It’s stunning to consider such an outrageous thing as NorthPark Center, although Dallas residents are accustomed to it now. However, it was a staggering extravagance when it was built. And when a massive addition was built under Nancy’s aegis, it—remarkably—became known as “one of the seven retail wonders of the world.” As only one example of its superb design, it is the only shopping center in the U.S. built around a beautifully landscaped garden. An astonishing 2,350,000 square feet were added to an already existing property and nothing was compromised. Like her father, Nancy proved to be a genuine patron of fine architects. She didn’t ask for mere utility. She knew, instead, to expect magnificence. And that is precisely what she got. Actually, that is what North Texas got and we are all better for it.
We have been graced with other similarly exceptional gestures here in the Dallas area. For instance, the Rachofsky House, meticulously planned for more than a decade by patron Howard Rachofsky, is an example of stunning beauty. It’s certainly extravagant and it also shows us the way in which architecture, and the liminality it invokes, is integral to emotional, psychological, and intellectual growth. According to Gaston Bachelard, “The poetic image is a sudden salience on the surface of the psyche.” This suddenness, this awakening in our lives, can be the result of movement through diverse spaces. When considering the design of the Rachofsky House, it becomes clear that liminality was repeatedly called into play. Architect Richard Meier, FAIA says: “A visit to the Rachofsky House unfolds as a kind of procession through a series of zones, taking one from the outdoors to indoors, and then back outdoors again. All of the spaces of the house, works of contemporary art, and vignettes of the surrounding landscape combine to animate the interiors of the house. Grass, trees, pond, and sky are visible from every angle of the house.”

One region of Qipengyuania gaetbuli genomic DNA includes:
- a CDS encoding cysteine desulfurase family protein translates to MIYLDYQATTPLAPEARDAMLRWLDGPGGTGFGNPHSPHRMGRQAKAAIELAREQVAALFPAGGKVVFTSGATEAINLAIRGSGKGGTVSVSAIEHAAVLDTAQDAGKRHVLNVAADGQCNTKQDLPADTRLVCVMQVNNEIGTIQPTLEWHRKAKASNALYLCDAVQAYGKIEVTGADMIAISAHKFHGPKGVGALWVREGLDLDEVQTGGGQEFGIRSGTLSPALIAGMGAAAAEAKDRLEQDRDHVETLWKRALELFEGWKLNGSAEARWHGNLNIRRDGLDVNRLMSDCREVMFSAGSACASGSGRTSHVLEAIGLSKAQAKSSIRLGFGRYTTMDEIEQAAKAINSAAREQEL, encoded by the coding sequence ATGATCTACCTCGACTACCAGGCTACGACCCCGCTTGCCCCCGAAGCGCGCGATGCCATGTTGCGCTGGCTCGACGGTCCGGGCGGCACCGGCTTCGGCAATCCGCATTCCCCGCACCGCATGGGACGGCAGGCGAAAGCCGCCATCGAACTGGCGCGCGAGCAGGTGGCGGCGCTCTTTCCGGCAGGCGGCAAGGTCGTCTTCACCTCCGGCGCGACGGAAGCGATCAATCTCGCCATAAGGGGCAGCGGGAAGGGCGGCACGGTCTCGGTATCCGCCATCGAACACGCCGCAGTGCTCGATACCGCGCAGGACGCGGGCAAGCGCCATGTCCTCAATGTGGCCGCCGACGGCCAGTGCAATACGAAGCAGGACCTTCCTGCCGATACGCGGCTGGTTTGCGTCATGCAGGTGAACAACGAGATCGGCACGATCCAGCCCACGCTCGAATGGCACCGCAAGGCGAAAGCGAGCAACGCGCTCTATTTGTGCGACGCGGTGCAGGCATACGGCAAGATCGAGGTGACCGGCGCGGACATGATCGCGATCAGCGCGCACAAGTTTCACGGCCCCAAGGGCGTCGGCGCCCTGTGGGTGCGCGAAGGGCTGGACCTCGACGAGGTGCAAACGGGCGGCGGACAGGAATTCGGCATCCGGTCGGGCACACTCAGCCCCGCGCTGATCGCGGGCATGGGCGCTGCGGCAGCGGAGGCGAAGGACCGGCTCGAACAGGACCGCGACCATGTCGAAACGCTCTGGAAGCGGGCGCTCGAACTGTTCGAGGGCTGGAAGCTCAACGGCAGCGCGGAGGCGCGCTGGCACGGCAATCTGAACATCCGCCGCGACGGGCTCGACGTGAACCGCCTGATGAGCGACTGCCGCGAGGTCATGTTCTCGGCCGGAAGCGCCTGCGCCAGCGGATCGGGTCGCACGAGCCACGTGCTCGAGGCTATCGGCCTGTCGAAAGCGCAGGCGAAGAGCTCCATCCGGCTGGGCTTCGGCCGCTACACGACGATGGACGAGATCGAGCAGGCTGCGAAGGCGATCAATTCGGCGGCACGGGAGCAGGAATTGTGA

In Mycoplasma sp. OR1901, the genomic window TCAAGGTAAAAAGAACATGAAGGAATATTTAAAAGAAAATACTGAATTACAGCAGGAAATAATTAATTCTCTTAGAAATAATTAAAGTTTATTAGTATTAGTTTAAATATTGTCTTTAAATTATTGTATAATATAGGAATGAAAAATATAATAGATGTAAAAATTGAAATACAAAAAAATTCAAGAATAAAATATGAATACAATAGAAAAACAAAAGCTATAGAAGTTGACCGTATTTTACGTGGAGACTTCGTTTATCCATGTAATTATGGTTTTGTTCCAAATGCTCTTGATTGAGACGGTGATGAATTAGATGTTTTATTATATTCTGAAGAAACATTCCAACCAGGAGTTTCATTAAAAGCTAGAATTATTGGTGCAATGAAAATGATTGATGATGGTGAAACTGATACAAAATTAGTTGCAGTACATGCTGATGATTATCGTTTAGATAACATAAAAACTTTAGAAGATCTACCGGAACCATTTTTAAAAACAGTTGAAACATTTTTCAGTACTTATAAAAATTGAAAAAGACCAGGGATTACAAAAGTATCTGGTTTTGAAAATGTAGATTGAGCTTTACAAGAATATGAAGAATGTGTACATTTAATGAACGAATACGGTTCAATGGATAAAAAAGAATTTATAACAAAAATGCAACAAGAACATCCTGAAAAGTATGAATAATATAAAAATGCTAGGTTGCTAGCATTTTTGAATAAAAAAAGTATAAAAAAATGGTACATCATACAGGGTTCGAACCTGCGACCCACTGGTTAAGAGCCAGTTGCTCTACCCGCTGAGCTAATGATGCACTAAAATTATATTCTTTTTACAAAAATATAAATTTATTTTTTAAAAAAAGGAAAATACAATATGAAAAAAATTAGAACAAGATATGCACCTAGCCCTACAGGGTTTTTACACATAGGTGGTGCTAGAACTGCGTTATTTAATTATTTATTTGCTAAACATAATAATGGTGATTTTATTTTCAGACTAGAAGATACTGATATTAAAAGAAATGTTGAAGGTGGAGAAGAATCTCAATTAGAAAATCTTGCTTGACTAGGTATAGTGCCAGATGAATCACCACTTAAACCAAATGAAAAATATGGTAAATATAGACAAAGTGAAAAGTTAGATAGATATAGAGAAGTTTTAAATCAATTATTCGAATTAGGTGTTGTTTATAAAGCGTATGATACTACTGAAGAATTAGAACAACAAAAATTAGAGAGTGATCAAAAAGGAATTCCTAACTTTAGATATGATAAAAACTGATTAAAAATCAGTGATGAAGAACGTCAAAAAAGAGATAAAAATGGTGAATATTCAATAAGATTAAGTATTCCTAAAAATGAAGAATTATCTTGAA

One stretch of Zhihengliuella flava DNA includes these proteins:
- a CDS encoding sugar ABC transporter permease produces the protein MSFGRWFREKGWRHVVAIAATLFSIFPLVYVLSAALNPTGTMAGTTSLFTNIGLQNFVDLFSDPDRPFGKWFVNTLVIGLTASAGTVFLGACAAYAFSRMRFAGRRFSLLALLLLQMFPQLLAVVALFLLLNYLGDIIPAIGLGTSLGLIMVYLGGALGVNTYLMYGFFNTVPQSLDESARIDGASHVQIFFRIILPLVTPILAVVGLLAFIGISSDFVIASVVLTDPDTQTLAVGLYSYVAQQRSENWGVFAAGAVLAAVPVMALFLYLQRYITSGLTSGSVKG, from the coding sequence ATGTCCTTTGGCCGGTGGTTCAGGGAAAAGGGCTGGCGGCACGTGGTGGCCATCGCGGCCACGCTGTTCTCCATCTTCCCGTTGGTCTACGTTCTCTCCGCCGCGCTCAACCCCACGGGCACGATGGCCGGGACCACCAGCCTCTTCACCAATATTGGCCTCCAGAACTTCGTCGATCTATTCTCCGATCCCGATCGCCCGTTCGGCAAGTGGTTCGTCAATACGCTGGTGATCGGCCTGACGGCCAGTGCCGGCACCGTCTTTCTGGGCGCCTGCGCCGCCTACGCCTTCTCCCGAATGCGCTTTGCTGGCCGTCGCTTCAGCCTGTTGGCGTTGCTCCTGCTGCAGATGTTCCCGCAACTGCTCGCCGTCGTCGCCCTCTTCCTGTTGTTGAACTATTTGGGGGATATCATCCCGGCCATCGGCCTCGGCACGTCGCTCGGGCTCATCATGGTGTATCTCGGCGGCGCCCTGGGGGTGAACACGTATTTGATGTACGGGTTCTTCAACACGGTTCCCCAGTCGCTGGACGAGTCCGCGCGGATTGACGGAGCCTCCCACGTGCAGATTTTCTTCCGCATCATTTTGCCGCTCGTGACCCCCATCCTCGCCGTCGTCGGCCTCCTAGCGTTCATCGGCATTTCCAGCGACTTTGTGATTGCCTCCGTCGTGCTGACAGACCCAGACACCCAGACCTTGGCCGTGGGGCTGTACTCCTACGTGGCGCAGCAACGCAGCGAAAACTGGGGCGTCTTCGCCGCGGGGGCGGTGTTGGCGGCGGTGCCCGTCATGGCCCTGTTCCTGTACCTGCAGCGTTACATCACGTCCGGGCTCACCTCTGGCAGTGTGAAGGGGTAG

Isn’t this yet another iteration of “a sudden salience on the surface of the psyche?” It’s certainly a description of the quotidian, the ordinary, being ruptured. The world is no longer a place of four cardinal points. With these new assumptions regarding poetic making, extravagance, and liminality, we are gifted with infinitely important “y” axis. There is now a kind of ascent and flight that is both possible and necessary. The Rachofsky House demands it. Richard Meier demands it. We are rendered incomplete if we fail to sense the opportunity for growth and rise to the occasion, even if our “resonance” is performed without an act of the will. In fact, these things likely occur when we are passive, when we (to paraphrase Samuel Taylor Coleridge) willingly suspend our disbelief. Oddly, this passivity is of paramount importance; in fact, in many ways it describes the most vital moments in both our individual and communal life.
In many regards, this outlines perfectly our own position with regard to poiesis and architecture and the “making” of extravagant things. We move perennially toward an ideal graciousness, an optimum recreation of civic consciousness. The final goal is never met and we live in perpetual anticipation of a fullness of communal life and emerging gorgeousness.
Thus, we remain grateful for the Nashers and the Rachofskys and the countless other patrons who join them in acts of generosity.
It’s a thrilling time in Dallas and North Texas. And it’s thrilling because there seems to be an inherent understanding of the importance of great design that underscores civility and the process of maturation on a broad scale.
Who are your favorite North Texas architecture patrons? Let us know! Submit your response in the comments section.
Jill Magnuson is director of external affairs at the Nasher Sculpture Center and the former board president of the Dallas Center for Architecture.